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A Comprehensive Look at the Ebola Virus

A COMPREHENSIVE LOOK AT THE EBOLA VIRUS 2014 has seen the worst outbreak of Ebola Virus Disease (EVD) in history, with WHO reporting more than 1,700 cases worldwide (as of August this year). In this infographic we take an in-depth look at the virus (formerly known as Ebola Haemorrhagic Fever) and its history, origin, genus, transmission, symptoms, fatality rate and treatment. All information is correct as of mid August 2014. Data sources include the World Health Organisation (WHO), the Center for Disease Control (CDC), Medecins Sans Frontieres (MSF), the BBC, The Guardian and other high profile news outlets. Disease Origin The disease first appeared in 1976 in Africa, with two simultaneous outbreaks: Nzara - South Sudan Sudan saw the world's first outbreak of Ebola (Ebola-Sudan), infecting more than 284 people MORTALITY RATE: 53% Yambuku - People's Democratic Republic of Congo A few months later, the second Ebola virus (EBOZ) emerged from Yambuku, infecting 318 people MORTALITY RATE: 88% *The latter outbreak was in a village situated near the Ebola river, from which the disease takes its name History of Ebola Outbreaks Ebola cases between 1976 and 2014, with the number of deaths and infections 2000 Cases Deaths *2014 data correct as of 14th August 2014. The figures for 2014 will no doubt continue to rise. **On 8th August 2014, WHO declared an international emergency in relation to the ebola outbreak, with officials saying a co-ordinated response was essential to stop and reverse the spread ot the virus 1500 The number of cases and deaths has been listed for the biggest outbreaks 1000 500 The 2014 Ebola Crisis Four countries in West Africa have confirmed cases of the Ebola virus Guinea, Sierra Leone, Liberia and Nigeria are the four main counties involved in the 2014 outbreak: Guinea Suspected and confirmed case count: 670 (14/08/2014) Suspected and confirmed case deaths: 377 LITY RATE: 56% Sierra Leone Suspected and confirmed case count: 783 (14/08/2014) Suspected and confirmed case deaths: 334 MORTALITY RATE: 42% Liberia Suspected and confirmed case count: 670 (14/08/2014) Suspected and confirmed case deaths: 355 MORTALITY RATE: 52% Nigeria Suspected and confirmed case count: 12 (14/08/2014) Suspected and confirmed case deaths: 3 The majority of cases have come from Guinea, Sierra Leone and Liberia, but concerns are growing over the spread of the virus in Nigeria MORTALITY RATE: 25% "Source: COC, Accessed eth Aug 2014 There has been a sharp rise in cases in the first half of August. Here is the increase over time of cases and deaths during the 2014 outbreak: Cases Deaths 1500 The outbreak began in March, with the first case reported in Guinea. Since then the number of cases and deaths have risen at an alarming rate 1000 500 April May June July August Virus Transmission Ebola is introduced into the human population through close contact with the blood, secretions, organs or other bodily fluid of infected animals. In Africa, infection has been documented through the handling of the following infected animals found ill or dead in the rainforest: Chimpanzees Gorillas Fruit Bats Monkeys Forest Antelope Porcupines Ebola then spreads in the community through human-to-human transmission, with infection resulting from direct contact (through broken skin or muscous membrane) with the blood, secretions, organs or other bodily fluid of infected people, and indirect contact with environments contaminated with such fluids. The following are the most common methods of EVD transmission between people: 1. 2. 3. 4. 5. 6. Contact with infected saliva / sweat Contact with infected Contact with infected Contact with an Contact with Unprotected sex with an infected person infected infected stool or urine blood deady body medical items Symptoms of Infection EVD is a secure acute viral illness often characterised by the sudden onset of fever, intense weakness, joint and muscle pain, sore throat and headache. This is then followed by more severe complications. The full list of potential symptoms includes: Headache Fever Sore Throat Red Eyes Cough Difficulty Swallowing Difficulty Breathing Chest Pain Joint and Muscle Pain Skin Rash Diarrhoea Stomach Pain Lack of Appetite Vomiting Internal and External Bleeding Feeling of Weakness | Symptom presents in most patients Symptom may appear in some patients Early stages of infection Later stages of infection Diagnosis and Treatment EVD diagnosis requires ruling out other diseases, these may include: malaria, typhoid fever, shigellosis, cholera, leptospirosis, plague, rickettsiosis, relapsing fever, meningitis, hepatitis and other viral haemorrhagic fevers. Once these have been ruled out, Ebola virus infections can be diagnosed definitively in a laboratory through several types of tests: Antibody-capture enzyme-linked immunosorbent assay (ELISA) Antigen detection tests Serum neutralisation test Reverse transcriptase polymerase chain reaction (RT-PCR) assay Electron microscopy Virus isolation by cell culture To confirm the diagnosis blood test samples are tested for viral antibodies, viral RNA, or the virus itself There is no licensed vaccine or specific treatment available for Ebola. Several vaccines are currently being tested, but none are available for clinical use. New drug therapies are also being evaluated. The lack of vaccines or specific treatments is part of what makes the mortality rate so high, with the death rate from Ebola ranging from 20% to 90%, depending on the strain. The course of treatment for infected patients is, generally speaking, as follows: Hospitalisation of patient, likely in intensive care. Supportive measures for shock will be used to treat patient There will be an Isolation of infected attempt to correct bleeding patients, destruction of infected tissues abnormalities, which and extreme care in may include platelet transfusion handling contaminated materials / equipment Potential of Spreading Internationally There are major concerns that the EVD outbreak could spread - particularly to Europe and the United States. But how likely is this? What are the chances of a major global pandemic? The main concern centres around air travel, which is thought to the primary potential route for the virus to spread across international and conintental borders. Here are the final destinations of airline travelers departing from Guinea, Libera and Sierra Leone in the month of August (by WHO region): W. Pacific S. E. Asia 1.1% Americas E. Med Europe 29.6% Africa 4.5% 3.1% 6.5% 55.2% The figures show that travel from Sierra Leone, Guinea and Liberia within the continent of Africa is much more prevalent than travel elsewhere. This - coupled with with the fact that outbreaks persist in countries with poor sanitation and a shortage of resources to contain them (rather than resource-rich places like the US and the UK) - leaves public health officials relatively unconcerned about Ebola becoming a big problem in the developed world. Far more concerning is the potential of the disease spreading within Africa, which is what public health officials are really worried about. Sources: cdc.gow/mmwr/pre-view/mmwrhtm/mm6325a4.html theguardian.comvglobal-develpment/2014/jun/23/west-africa-ebola-epidemic-out-of-control BUY loans 32 Deaths 1994 315 Cases 254 Deaths 1995 | 966 425 Cases 224 Deaths 0007 2001-2 S007 413 Cases 224 Deaths 2014 ,975 Cases 1069 Deaths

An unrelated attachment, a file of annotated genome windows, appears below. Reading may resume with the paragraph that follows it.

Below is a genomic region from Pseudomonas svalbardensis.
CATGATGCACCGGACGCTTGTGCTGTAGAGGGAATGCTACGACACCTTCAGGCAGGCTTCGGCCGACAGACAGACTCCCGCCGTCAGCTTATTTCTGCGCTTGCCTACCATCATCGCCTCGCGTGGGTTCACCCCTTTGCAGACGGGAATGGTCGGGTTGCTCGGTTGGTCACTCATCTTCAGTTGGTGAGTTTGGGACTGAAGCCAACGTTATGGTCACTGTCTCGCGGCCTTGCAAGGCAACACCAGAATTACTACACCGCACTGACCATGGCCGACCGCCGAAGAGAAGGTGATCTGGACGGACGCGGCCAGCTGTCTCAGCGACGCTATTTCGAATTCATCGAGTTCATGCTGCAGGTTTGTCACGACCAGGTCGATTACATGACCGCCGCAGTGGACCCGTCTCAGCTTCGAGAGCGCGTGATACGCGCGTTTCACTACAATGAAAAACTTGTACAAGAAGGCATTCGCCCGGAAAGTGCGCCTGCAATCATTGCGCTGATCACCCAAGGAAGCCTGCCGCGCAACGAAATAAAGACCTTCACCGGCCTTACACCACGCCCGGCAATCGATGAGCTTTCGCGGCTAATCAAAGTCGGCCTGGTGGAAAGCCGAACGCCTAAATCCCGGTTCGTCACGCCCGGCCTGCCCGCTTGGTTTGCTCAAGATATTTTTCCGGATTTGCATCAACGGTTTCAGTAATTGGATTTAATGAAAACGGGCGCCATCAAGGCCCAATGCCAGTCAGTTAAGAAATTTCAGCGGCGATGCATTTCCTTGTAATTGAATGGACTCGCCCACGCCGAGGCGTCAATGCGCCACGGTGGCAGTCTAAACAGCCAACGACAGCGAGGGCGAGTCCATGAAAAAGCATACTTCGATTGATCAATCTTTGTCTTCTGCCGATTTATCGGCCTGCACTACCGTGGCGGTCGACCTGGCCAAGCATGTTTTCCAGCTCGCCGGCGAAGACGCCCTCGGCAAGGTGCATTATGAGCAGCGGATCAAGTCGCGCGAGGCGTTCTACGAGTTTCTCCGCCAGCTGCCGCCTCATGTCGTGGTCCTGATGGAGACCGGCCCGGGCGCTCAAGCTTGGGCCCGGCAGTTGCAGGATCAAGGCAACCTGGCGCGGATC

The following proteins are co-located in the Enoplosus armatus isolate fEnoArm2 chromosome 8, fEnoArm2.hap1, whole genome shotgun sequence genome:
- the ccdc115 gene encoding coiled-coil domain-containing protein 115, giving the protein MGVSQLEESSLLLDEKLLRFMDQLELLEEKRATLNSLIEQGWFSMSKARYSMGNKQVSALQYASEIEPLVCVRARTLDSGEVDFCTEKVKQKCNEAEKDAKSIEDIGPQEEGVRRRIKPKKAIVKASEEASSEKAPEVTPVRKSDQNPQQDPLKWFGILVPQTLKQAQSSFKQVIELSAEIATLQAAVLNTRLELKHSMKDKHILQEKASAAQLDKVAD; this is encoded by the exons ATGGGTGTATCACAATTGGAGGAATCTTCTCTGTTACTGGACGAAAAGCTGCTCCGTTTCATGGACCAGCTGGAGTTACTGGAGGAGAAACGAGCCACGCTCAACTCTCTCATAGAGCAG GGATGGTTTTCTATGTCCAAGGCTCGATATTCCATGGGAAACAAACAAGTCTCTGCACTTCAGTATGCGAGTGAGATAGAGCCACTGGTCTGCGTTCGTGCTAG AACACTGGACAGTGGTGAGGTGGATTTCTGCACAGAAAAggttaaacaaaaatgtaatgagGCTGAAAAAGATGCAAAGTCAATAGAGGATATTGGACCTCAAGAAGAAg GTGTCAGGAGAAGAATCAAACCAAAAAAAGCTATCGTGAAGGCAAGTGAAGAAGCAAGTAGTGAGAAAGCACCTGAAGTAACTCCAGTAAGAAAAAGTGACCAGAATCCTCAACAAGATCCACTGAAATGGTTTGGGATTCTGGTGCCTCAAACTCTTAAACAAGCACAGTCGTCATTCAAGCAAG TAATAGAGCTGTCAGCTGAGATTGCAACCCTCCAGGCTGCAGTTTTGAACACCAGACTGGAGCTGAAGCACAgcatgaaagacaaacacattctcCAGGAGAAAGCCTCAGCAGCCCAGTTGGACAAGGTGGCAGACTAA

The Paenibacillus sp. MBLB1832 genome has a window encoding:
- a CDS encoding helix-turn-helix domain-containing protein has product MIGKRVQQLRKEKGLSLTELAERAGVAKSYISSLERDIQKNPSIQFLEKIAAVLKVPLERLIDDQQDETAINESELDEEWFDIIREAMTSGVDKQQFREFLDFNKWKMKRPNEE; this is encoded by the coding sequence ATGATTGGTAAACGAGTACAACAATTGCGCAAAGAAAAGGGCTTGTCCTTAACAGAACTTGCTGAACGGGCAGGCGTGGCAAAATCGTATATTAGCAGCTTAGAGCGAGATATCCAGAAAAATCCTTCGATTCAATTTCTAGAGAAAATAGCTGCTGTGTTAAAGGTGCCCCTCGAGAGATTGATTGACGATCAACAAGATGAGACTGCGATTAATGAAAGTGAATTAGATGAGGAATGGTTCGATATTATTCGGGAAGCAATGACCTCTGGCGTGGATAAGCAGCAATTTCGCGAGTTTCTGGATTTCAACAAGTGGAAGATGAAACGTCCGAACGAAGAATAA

A Comprehensive Look at the Ebola Virus

shared by Designbysoap on Aug 26
An infographic looking at the Ebola Virus Disease (EVD), the history of outbreaks and, in particular, the 2014 outbreak of the disease in Africa. All information is correct as of mid August 2014.